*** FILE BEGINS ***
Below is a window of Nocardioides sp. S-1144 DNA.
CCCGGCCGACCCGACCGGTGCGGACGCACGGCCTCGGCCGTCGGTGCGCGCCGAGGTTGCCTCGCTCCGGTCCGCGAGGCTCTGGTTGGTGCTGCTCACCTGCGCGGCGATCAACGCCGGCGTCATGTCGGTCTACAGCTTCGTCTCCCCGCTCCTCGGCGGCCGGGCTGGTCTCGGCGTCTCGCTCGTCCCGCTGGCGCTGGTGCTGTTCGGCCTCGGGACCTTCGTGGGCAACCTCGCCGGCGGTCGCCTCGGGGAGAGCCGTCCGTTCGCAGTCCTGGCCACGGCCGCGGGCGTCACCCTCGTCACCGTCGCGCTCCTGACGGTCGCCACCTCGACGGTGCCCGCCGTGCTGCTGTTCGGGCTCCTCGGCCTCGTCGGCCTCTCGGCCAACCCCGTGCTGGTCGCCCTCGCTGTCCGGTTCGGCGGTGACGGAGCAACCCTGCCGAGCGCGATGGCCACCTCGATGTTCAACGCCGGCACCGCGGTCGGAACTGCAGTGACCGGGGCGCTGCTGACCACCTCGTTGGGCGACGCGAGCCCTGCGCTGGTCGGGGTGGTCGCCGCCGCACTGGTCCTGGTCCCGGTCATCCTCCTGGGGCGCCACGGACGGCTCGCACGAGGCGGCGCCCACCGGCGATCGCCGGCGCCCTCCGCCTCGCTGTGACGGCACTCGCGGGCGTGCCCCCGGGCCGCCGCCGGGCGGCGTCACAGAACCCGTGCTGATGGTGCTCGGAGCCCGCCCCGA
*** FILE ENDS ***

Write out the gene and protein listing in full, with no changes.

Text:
Below is a window of Nocardioides sp. S-1144 DNA.
CCCGGCCGACCCGACCGGTGCGGACGCACGGCCTCGGCCGTCGGTGCGCGCCGAGGTTGCCTCGCTCCGGTCCGCGAGGCTCTGGTTGGTGCTGCTCACCTGCGCGGCGATCAACGCCGGCGTCATGTCGGTCTACAGCTTCGTCTCCCCGCTCCTCGGCGGCCGGGCTGGTCTCGGCGTCTCGCTCGTCCCGCTGGCGCTGGTGCTGTTCGGCCTCGGGACCTTCGTGGGCAACCTCGCCGGCGGTCGCCTCGGGGAGAGCCGTCCGTTCGCAGTCCTGGCCACGGCCGCGGGCGTCACCCTCGTCACCGTCGCGCTCCTGACGGTCGCCACCTCGACGGTGCCCGCCGTGCTGCTGTTCGGGCTCCTCGGCCTCGTCGGCCTCTCGGCCAACCCCGTGCTGGTCGCCCTCGCTGTCCGGTTCGGCGGTGACGGAGCAACCCTGCCGAGCGCGATGGCCACCTCGATGTTCAACGCCGGCACCGCGGTCGGAACTGCAGTGACCGGGGCGCTGCTGACCACCTCGTTGGGCGACGCGAGCCCTGCGCTGGTCGGGGTGGTCGCCGCCGCACTGGTCCTGGTCCCGGTCATCCTCCTGGGGCGCCACGGACGGCTCGCACGAGGCGGCGCCCACCGGCGATCGCCGGCGCCCTCCGCCTCGCTGTGACGGCACTCGCGGGCGTGCCCCCGGGCCGCCGCCGGGCGGCGTCACAGAACCCGTGCTGATGGTGCTCGGAGCCCGCCCCGA